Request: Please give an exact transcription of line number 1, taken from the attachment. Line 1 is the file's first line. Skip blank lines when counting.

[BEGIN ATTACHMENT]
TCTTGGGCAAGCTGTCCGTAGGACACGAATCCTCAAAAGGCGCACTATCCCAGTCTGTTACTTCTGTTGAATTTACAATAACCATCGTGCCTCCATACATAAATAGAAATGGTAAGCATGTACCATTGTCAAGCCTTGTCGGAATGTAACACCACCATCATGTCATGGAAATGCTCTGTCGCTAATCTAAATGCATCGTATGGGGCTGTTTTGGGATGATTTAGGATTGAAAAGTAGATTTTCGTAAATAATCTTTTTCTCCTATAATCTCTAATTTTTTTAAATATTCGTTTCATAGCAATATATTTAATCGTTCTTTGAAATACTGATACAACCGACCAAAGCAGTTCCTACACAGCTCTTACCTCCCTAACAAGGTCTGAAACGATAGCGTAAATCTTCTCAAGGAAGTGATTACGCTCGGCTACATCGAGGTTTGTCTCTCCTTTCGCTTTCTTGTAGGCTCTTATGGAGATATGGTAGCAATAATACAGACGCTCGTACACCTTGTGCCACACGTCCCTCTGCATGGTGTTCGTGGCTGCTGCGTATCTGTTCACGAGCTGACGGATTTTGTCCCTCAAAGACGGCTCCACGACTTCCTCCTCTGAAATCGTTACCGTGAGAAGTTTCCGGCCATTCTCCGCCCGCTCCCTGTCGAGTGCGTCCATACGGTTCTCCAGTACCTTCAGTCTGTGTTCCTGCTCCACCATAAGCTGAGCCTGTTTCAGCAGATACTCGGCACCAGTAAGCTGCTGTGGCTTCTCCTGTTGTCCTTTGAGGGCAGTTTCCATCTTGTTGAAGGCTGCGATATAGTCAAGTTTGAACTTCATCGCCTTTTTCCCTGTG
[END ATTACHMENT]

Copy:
TCTTGGGCAAGCTGTCCGTAGGACACGAATCCTCAAAAGGCGCACTATCCCAGTCTGTTACTTCTGTTGAATTTACAATAACCATCGTGCCTCCATACATAAATAGAAATGGTAAGCATGTACCATTGTCAAGCCTTGTCGGAATGTAACACCACCATCATGTCATGGAAATGCTCTGTCGCTAATCTAAATGCATCGTATGGGGCTGTTTTGGGATGATTTAGGATTGAAAAGTAGATTTTCGTAAATAATCTTTTTCTCCTATAATCTCTAATTTTTTTAAATATTCGTTTCATAGCAATATATTTAATCGTTCTTTGAAATACTGATACAACCGACCAAAGCAGTTCCTACACAGCTCTTACCTCCCTAACAAGGTCTGAAACGATAGCGTAAATCTTCTCAAGGAAGTGATTACGCTCGGCTACATCGAGGTTTGTCTCTCCTTTCGCTTTCTTGTAGGCTCTTATGGAGATATGGTAGCAATAATACAGACGCTCGTACACCTTGTGCCACACGTCCCTCTGCATGGTGTTCGTGGCTGCTGCGTATCTGTTCACGAGCTGACGGATTTTGTCCCTCAAAGACGGCTCCACGACTTCCTCCTCTGAAATCGTTACCGTGAGAAGTTTCCGGCCATTCTCCGCCCGCTCCCTGTCGAGTGCGTCCATACGGTTCTCCAGTACCTTCAGTCTGTGTTCCTGCTCCACCATAAGCTGAGCCTGTTTCAGCAGATACTCGGCACCAGTAAGCTGCTGTGGCTTCTCCTGTTGTCCTTTGAGGGCAGTTTCCATCTTGTTGAAGGCTGCGATATAGTCAAGTTTGAACTTCATCGCCTTTTTCCCTGTG